We have extended the deadline of our Early Bird Discount since we had so many last minute calls from members who had requested checks so that they could register for our Conferences – “Tackling Your 2009 Compensation Disclosures: The 3rd Annual Proxy Disclosure Conference” & “5th Annual Executive Compensation Conference” – which will take place in New Orleans and via Nationwide Video Webcast on October 21st-22nd. Here are the Conference Agendas. We will not extend the Early Bird Discount beyond the new deadline of June 30th, so please act now.
Like last year’s blockbuster conferences, an archive of the entire video for both conferences will be right there at your desktop to refer to – and refresh your memory – when you are actually grappling with drafting the disclosures or reviewing/approving pay packages. Here are FAQs about the Conferences.
For those choosing to attend by coming to New Orleans, I encourage you to also register for the “16th Annual NASPP Conference,” where over 2000 folks attend 45+ panels. And if you attend the NASPP Conference, you can take advantage of a special reduced rate for the Exec Comp Conferences.
If you have questions or need help registering, please contact our headquarters at firstname.lastname@example.org or 925.685.5111 (they are on West Coast, open 8 am – 4 pm).
SEC Nominations Move Forward
A Senate Banking, Housing and Urban Affairs Committee hearing is now scheduled for Tuesday, June 3rd to consider the nominations of Luis Aguilar, Elisse Walter and Troy Paredes. The hearing will include a number of other nominees for open positions at various federal agencies, including the Treasury Department, HUD, GNMA, the National Credit Union Administration Board and the President’s Council of Economic Advisors. Once the Senate Banking Committee has considered the nominations, it remains to be seen whether the SEC nominees will be fast-tracked for a vote by the full Senate.
This article from yesterday’s Washington Post notes the government-wide exodus of senior officials as the current administration winds down, as well as the difficulties faced in moving nominees forward. I agree with some of the experts cited in the article that the process of changeover in agencies is exceptionally difficult for the staff and tends to go on for way too long these days. Even for agencies like the SEC, which doesn’t have any political appointees beyond the Commissioners, the unwritten rule is that directors and perhaps other senior Staffers can expect to be replaced when a new Chairman comes aboard. Even in the best of circumstances, this makes for at least a couple of years of uncertainty about the direction of SEC policy and a lot of Staff distraction.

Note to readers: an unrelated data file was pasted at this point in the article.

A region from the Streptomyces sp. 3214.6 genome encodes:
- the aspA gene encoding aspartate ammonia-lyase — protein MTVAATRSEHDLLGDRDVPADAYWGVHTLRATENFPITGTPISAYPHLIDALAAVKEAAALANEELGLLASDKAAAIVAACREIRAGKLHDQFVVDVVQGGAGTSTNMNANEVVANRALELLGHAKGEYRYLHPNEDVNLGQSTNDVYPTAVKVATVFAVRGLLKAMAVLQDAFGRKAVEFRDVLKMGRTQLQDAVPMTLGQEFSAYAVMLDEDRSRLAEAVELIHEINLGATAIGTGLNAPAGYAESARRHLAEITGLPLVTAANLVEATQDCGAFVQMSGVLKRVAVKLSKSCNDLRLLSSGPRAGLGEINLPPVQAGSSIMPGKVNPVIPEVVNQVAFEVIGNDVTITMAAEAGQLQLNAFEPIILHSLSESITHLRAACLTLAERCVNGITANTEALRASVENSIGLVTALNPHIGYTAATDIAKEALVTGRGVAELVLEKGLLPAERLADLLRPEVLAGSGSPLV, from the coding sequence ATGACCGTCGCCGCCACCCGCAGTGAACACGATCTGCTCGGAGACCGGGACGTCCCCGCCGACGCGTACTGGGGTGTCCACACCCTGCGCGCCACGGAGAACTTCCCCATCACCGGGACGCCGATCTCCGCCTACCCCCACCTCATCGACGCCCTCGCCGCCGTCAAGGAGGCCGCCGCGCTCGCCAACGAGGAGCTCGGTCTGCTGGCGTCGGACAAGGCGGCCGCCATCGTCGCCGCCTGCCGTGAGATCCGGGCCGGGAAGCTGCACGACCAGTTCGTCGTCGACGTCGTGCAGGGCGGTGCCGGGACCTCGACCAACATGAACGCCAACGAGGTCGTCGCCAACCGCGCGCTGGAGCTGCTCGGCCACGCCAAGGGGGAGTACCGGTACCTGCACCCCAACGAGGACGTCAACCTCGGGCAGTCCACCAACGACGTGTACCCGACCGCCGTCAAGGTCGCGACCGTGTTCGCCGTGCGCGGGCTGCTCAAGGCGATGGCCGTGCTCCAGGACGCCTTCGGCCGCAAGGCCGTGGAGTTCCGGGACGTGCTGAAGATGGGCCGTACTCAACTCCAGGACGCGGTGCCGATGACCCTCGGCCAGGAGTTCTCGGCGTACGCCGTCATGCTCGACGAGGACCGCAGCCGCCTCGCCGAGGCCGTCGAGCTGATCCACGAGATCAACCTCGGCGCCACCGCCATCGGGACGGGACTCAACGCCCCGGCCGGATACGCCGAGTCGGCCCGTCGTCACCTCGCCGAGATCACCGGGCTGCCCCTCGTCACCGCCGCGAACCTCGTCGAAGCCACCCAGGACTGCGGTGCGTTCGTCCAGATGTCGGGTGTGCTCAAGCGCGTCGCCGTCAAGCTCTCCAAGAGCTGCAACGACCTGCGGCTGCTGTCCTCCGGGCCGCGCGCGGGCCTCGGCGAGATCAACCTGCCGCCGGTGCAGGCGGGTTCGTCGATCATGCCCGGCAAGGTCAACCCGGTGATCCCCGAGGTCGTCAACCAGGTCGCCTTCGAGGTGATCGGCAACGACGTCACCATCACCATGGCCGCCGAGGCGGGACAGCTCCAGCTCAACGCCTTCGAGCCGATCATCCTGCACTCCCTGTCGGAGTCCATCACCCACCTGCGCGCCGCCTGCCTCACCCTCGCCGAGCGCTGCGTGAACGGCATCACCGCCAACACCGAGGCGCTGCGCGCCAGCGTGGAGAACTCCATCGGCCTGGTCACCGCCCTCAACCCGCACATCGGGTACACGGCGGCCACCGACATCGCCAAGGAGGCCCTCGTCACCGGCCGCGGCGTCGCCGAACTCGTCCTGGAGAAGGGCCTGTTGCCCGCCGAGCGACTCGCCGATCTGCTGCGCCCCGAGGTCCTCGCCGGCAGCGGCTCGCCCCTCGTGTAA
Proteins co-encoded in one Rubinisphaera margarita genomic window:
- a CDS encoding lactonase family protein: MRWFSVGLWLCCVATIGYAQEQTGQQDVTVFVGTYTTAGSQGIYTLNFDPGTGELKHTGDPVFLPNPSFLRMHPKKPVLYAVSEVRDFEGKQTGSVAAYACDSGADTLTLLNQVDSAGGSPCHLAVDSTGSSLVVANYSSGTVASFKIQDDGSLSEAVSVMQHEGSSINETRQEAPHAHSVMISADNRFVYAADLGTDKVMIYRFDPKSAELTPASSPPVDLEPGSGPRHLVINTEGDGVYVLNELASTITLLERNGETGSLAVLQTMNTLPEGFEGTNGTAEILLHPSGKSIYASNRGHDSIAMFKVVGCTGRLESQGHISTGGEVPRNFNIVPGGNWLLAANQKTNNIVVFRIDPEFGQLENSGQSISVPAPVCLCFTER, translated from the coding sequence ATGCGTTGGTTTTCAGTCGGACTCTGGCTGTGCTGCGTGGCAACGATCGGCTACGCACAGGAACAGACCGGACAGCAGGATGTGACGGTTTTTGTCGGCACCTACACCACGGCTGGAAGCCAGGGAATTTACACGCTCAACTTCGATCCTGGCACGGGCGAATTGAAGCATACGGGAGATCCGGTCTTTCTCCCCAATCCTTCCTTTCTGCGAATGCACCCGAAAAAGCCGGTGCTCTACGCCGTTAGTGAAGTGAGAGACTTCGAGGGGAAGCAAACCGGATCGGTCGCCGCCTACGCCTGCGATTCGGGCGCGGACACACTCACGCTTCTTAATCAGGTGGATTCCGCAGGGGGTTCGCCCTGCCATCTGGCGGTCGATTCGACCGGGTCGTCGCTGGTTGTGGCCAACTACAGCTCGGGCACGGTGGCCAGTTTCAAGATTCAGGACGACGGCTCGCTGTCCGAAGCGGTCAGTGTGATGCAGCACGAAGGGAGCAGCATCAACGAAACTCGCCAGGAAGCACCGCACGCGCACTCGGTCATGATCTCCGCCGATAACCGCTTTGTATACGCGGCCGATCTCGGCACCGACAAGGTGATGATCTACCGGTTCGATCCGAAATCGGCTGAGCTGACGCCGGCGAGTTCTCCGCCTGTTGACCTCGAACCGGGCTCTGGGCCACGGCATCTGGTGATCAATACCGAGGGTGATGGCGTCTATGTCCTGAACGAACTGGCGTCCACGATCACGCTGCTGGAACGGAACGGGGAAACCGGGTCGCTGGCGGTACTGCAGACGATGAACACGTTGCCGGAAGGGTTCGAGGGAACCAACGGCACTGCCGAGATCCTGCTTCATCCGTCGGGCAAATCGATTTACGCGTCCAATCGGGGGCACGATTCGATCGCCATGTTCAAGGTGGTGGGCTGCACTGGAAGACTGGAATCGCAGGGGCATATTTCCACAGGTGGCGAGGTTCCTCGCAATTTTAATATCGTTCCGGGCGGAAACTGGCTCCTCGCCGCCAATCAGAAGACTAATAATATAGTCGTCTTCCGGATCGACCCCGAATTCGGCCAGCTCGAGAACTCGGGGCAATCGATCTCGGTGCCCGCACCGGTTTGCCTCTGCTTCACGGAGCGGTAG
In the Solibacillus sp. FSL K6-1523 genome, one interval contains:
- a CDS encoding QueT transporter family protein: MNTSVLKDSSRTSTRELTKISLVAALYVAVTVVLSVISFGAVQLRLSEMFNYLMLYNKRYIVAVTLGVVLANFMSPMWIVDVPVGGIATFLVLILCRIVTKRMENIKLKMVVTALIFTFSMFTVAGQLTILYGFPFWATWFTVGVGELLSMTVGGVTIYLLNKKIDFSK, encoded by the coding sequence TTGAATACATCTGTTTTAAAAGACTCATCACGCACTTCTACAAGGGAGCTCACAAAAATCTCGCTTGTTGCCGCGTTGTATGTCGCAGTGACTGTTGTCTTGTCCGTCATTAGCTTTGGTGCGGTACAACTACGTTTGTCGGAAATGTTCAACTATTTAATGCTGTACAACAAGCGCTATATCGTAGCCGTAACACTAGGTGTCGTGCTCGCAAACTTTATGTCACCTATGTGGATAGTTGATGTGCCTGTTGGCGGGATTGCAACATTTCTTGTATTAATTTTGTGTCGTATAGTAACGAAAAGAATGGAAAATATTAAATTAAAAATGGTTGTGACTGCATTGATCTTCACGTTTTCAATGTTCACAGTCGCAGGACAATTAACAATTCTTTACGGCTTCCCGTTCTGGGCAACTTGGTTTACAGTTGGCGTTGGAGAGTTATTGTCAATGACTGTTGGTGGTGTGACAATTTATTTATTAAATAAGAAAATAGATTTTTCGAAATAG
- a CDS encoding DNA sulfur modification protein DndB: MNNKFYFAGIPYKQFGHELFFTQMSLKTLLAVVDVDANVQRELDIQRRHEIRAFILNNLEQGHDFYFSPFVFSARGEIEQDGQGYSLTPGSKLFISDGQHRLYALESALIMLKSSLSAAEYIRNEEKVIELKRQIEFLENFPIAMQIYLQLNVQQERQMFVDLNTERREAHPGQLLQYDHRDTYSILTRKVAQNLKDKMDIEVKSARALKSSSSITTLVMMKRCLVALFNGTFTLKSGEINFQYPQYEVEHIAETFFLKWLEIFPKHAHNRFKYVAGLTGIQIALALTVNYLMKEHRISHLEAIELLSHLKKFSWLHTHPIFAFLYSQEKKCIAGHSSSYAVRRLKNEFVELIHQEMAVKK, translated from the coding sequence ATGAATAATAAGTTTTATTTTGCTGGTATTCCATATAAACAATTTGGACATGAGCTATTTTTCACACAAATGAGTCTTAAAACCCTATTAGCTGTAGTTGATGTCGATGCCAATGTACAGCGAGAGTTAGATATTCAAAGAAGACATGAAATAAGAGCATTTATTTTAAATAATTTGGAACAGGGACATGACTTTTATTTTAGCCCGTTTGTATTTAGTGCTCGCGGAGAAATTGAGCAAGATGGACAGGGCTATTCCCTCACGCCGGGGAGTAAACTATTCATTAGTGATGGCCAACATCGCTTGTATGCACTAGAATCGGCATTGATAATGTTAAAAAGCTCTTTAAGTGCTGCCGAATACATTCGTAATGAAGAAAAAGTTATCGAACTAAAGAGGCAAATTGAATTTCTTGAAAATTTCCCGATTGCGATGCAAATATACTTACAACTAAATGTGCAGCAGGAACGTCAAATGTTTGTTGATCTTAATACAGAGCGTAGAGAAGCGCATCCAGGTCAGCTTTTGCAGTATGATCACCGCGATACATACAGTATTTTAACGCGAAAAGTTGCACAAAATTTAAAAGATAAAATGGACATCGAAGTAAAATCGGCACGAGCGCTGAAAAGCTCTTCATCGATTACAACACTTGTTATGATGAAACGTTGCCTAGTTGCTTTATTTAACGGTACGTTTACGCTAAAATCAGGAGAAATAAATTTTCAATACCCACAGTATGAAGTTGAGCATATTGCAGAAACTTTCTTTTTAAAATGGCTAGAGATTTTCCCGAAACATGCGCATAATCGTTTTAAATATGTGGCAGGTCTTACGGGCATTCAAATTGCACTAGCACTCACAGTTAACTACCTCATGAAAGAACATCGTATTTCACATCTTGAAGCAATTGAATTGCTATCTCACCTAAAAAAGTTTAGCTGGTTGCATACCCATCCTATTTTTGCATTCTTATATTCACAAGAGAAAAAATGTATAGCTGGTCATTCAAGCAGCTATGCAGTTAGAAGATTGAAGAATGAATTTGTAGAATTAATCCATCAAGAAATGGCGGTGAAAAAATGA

SEC Settles an Auction Rate Securities Case
The SEC recently settled an administrative proceeding instituted against First Southwest Company for its role as an underwriter of and agent for auction rate securities. The auction rate securities market has seen some significant disruptions throughout the credit crisis, and the activities of market participants in connection with recent auctions may receive more attention from Enforcement in the coming months. Back in 2006, the SEC had reached a $13 million settlement with 15 investment banks, and the industry agreed to impose a voluntary code of conduct for the auction-rate market.
The SEC’s Order in the First Southwest case indicates that, without adequate disclosure, the broker-dealer intervened in the auctions that served to reset the interest rate on the securities by bidding for its own account in order to prevent failed auctions and to prevent “all hold” auctions (when a below market rate is set because no securities are for sale in the auction). In some of these interventions, First Southwest’s activity had an effect on the clearing rate derived from the auction, which is the rate that determines the interest rate or yield that the issuer must pay to investors until the next auction. The only charge brought by the SEC on this conduct was for violation of Securities Act Section 17(a)(2), based on the misstatements and omissions about the potential for such intervention in the auctions.
In determining the penalty assessed on First Southwest, the SEC noted the firm’s cooperation, but also noted that First Southwest had not self-reported the potential violations to the SEC. The SEC noted that it “aims to promote voluntary disclosures in industry-wide investigations and to encourage firms to provide comprehensive information to the staff in such investigations.”
– Dave Lynn